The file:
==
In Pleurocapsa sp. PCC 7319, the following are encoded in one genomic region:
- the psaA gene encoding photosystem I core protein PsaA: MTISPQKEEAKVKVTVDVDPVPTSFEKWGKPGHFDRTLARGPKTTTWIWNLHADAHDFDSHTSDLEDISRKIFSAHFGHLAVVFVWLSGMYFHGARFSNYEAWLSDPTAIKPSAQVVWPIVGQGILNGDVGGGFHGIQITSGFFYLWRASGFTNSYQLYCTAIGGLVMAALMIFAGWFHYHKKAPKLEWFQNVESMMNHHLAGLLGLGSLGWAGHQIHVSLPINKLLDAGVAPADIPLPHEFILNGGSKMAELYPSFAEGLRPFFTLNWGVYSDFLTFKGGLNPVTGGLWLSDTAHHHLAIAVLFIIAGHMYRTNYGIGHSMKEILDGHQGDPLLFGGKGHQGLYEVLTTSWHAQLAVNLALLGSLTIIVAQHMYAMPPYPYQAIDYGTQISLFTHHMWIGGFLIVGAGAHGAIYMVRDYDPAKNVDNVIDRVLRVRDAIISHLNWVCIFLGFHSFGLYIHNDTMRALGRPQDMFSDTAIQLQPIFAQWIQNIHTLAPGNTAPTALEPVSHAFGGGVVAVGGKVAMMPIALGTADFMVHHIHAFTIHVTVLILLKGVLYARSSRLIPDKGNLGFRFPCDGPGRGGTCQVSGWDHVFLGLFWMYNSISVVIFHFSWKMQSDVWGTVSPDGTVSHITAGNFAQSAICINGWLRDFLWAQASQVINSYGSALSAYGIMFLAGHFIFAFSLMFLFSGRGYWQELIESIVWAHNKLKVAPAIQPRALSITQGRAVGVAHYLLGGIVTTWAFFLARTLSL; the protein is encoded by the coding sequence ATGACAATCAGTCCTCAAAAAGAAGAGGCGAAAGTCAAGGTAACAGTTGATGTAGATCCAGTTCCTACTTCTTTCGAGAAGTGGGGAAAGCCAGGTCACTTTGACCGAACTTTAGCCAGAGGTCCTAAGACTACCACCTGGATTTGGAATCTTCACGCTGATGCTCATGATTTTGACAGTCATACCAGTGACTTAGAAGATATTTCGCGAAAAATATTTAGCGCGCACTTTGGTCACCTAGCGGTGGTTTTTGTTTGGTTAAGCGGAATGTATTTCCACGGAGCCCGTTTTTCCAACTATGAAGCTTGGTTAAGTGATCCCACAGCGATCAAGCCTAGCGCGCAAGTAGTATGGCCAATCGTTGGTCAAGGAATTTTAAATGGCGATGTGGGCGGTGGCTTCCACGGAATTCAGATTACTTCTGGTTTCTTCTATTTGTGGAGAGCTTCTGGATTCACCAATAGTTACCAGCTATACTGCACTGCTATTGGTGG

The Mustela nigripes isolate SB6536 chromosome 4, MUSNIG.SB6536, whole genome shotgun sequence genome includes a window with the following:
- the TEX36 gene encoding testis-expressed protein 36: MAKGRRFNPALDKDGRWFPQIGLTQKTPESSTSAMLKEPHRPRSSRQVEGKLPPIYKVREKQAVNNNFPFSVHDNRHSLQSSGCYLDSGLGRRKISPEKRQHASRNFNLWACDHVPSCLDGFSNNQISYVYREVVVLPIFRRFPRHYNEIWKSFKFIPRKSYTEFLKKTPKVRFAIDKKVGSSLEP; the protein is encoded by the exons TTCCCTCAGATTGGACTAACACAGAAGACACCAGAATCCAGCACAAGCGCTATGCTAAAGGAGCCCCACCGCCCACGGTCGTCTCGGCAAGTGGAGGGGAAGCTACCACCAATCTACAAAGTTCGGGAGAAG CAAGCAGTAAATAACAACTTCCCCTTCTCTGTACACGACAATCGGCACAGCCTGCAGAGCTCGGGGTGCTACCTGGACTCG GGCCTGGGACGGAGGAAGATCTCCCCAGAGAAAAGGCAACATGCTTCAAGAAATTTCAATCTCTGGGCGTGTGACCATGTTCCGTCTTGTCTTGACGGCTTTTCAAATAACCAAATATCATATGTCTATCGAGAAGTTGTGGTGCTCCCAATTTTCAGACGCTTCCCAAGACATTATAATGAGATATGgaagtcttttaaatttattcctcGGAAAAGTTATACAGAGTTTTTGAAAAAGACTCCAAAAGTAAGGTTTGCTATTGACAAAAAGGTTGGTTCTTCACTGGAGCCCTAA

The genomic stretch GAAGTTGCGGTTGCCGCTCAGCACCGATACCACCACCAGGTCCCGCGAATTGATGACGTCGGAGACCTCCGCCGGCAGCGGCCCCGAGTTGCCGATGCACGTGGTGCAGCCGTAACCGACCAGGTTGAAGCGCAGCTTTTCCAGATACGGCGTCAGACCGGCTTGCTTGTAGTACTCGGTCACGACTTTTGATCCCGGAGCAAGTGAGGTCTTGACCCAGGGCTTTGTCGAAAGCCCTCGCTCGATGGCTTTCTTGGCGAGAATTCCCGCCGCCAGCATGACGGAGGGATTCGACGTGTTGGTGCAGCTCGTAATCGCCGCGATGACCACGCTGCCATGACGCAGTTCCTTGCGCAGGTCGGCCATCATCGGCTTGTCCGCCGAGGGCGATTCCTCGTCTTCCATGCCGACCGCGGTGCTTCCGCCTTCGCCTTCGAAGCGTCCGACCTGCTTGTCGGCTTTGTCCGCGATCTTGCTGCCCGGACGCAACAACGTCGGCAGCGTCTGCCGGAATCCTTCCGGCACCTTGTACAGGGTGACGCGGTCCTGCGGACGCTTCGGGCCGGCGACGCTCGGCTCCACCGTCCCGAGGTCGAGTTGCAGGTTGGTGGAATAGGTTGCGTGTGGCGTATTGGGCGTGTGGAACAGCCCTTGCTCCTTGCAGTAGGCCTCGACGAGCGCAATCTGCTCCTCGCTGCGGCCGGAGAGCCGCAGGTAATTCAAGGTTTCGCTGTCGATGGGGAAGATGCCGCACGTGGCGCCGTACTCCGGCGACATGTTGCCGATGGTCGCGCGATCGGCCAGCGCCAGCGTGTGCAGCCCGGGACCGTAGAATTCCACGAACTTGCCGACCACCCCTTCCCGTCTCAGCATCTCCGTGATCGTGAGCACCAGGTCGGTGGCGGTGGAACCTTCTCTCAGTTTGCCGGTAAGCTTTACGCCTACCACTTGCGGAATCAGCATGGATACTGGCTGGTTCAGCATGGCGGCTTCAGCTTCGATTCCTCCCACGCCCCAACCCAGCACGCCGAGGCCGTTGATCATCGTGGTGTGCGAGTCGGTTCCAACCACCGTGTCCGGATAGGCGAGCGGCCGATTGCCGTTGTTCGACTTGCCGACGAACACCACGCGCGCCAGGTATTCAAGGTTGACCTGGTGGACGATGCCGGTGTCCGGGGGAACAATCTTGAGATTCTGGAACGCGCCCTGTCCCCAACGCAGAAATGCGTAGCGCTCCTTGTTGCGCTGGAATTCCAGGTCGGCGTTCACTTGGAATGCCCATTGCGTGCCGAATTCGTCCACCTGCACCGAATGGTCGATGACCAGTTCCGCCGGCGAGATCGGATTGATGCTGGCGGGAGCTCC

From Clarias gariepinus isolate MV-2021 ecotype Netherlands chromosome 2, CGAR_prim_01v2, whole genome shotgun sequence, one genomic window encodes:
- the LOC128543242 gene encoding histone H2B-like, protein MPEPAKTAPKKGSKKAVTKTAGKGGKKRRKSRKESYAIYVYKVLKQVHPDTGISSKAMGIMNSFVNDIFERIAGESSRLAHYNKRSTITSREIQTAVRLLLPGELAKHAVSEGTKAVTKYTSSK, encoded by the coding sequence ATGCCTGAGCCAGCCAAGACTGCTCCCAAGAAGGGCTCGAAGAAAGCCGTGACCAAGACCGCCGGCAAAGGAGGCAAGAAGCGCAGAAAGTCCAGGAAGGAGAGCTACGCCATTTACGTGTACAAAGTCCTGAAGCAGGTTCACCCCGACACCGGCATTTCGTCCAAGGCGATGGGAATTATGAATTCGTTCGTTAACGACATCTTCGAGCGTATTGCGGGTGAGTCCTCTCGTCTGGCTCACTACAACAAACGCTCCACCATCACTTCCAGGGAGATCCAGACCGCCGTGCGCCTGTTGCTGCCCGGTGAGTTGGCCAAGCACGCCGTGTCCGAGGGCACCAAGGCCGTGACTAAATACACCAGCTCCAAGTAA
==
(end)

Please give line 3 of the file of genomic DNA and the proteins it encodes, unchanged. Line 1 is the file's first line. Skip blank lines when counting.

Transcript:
The Mustela nigripes isolate SB6536 chromosome 4, MUSNIG.SB6536, whole genome shotgun sequence genome includes a window with the following: